Since practically the dawn of the human race, complaining has dominated our species. I think it is woven into our fallen DNA, because it is a constant. Students complain about their classes, voters complain about politicians, kids complain about food, adolescents complain about rules, spouses complain about each other, and employees complain about work. And practically all complain about the weather!
The Israelites are infamous for their complaining. They complained about not having enough to eat; they complained about having little water; they complained that Moses had disappeared and they were tired of waiting on him; and they complained about facing the “giants” in Canaan. But they weren’t the only biblical folk to complain. You can add to that list Job, Jeremiah, Habakkuk, Jonah, and the early Christians. And today, believers complain about the pastor’s sermons, the length of the worship service, the way money is spent, the various programs, and about other believers. You name it, it has probably drawn complaints.
What is it that leads us to complain so easily? Is it perhaps a lack of gratefulness? Do we become so easily fixated on the moment that we forget our lives in general—the proverbial not seeing the forest for the trees? The Israelites complained about particular moments, ignoring what the Lord had already done for them. It was the classic attitude that we often have—what have you done for me lately? When we complain about the weather, do we forget all of the days where the weather was wonderful? Or when we complain about things in our churches, do we forget about how the Lord has birthed us in a country where we can believe and worship relatively unscathed with little threat of bodily harm? When we complain about our government, do we forget the many things it provides, such as roads, garbage collection, and water?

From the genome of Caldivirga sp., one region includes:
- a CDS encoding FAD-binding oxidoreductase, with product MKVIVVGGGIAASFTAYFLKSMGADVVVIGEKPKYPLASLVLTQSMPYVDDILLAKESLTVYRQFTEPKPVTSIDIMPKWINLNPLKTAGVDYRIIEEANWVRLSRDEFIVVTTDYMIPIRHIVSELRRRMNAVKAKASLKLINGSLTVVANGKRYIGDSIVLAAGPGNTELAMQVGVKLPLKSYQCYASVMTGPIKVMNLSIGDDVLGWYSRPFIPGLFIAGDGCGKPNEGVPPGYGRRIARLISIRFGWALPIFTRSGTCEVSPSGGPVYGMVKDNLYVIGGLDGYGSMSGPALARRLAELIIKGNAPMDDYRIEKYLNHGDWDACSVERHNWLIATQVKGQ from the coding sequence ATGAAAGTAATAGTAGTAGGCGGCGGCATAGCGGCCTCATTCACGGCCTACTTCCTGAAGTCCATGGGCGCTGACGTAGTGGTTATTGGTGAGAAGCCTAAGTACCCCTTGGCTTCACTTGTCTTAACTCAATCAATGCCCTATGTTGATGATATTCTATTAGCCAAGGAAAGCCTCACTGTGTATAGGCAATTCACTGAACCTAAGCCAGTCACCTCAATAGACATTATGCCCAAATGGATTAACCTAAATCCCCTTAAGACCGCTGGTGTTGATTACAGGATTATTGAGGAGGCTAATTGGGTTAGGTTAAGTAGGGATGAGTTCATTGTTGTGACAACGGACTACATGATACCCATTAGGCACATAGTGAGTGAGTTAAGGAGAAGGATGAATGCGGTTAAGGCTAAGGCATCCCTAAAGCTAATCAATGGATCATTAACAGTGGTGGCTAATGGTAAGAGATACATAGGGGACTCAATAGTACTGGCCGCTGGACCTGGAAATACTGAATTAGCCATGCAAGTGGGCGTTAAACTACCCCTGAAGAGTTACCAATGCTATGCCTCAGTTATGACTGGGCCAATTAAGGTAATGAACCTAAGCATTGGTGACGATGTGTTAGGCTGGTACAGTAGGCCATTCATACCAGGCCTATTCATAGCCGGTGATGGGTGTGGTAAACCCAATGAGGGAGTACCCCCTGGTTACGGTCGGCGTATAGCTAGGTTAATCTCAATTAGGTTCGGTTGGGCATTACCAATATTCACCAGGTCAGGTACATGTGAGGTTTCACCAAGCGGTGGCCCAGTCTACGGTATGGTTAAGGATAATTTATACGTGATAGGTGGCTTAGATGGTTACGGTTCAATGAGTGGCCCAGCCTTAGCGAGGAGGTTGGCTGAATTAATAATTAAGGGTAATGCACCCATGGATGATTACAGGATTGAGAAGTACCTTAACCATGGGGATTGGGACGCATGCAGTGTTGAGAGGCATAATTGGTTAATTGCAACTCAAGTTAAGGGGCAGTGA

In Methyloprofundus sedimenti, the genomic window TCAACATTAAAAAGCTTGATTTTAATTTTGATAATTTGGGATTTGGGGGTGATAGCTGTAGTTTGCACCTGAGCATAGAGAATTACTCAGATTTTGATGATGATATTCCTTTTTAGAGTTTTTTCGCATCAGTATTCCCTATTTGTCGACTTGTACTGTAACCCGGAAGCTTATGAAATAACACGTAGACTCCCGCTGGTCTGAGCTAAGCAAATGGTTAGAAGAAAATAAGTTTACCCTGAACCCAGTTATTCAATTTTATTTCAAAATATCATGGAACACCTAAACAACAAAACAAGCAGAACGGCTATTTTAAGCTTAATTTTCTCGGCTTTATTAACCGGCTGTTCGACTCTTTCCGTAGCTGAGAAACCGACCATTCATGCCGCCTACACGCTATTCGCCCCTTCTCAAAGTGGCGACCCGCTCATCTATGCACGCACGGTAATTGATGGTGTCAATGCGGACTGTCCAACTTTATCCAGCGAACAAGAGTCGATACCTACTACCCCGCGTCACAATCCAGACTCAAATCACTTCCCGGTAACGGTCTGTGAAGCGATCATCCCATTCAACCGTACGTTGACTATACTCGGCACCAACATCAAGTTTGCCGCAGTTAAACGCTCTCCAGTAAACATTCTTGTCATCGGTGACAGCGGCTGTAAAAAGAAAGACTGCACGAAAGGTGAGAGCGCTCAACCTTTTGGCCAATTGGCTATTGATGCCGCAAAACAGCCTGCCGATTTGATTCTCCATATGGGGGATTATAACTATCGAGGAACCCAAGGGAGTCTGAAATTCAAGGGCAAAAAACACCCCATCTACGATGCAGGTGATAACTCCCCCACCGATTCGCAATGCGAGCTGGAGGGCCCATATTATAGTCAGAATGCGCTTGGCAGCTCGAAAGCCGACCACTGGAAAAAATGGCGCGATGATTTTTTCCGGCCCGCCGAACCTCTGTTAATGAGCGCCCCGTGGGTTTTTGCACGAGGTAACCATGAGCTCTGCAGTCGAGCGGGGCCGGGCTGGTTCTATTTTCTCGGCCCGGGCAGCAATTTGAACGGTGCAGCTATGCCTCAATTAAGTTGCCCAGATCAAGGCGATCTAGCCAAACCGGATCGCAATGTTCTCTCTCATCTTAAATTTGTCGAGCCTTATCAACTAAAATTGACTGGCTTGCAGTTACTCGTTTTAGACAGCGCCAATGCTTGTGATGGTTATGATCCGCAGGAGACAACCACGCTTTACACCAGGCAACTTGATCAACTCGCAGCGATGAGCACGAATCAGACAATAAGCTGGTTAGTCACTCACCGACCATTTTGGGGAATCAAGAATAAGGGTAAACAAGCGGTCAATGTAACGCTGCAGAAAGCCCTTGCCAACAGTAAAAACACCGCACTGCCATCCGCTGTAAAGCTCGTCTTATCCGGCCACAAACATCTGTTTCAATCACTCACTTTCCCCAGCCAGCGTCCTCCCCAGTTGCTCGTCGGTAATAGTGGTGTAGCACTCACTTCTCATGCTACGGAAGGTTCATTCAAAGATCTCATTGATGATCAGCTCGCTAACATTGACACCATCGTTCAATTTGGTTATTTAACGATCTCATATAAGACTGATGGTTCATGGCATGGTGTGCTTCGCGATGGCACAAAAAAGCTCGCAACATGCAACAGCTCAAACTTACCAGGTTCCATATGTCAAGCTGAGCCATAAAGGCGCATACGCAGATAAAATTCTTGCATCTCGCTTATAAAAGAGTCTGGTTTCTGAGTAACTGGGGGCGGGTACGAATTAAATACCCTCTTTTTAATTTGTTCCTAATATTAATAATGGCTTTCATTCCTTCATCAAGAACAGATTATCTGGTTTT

I confess that I can be a complainer because my bent is toward negative thinking, but what has helped me is being grateful for what I do have in life. I am far from perfect at it, as my wife can attest, but I know it is what I need to do if I am to reduce my complaining.
Paul tells the Colossian believers very directly and simply: “Be thankful.” (3:15b) I think he does this because he is well acquainted with human nature. He knows their bent toward complaining and the remedy.
Think about how different our world would be if people were more grateful. The vitriol on social media would be reduced exponentially because people would feel less aggrieved. Greed would lessen because we would be more content with what we have. There would be less discord because people would not always have to get their way.
I am not naïve to think the people of the world are suddenly going to stop complaining, but is it too much to expect that followers of Jesus would begin taking stock of their lives and being grateful for all the Lord has given them? Are not we to set the example, as opposed to being like everyone else? The remedy is simple, if we will only begin to apply it.
© Jim Musser 2019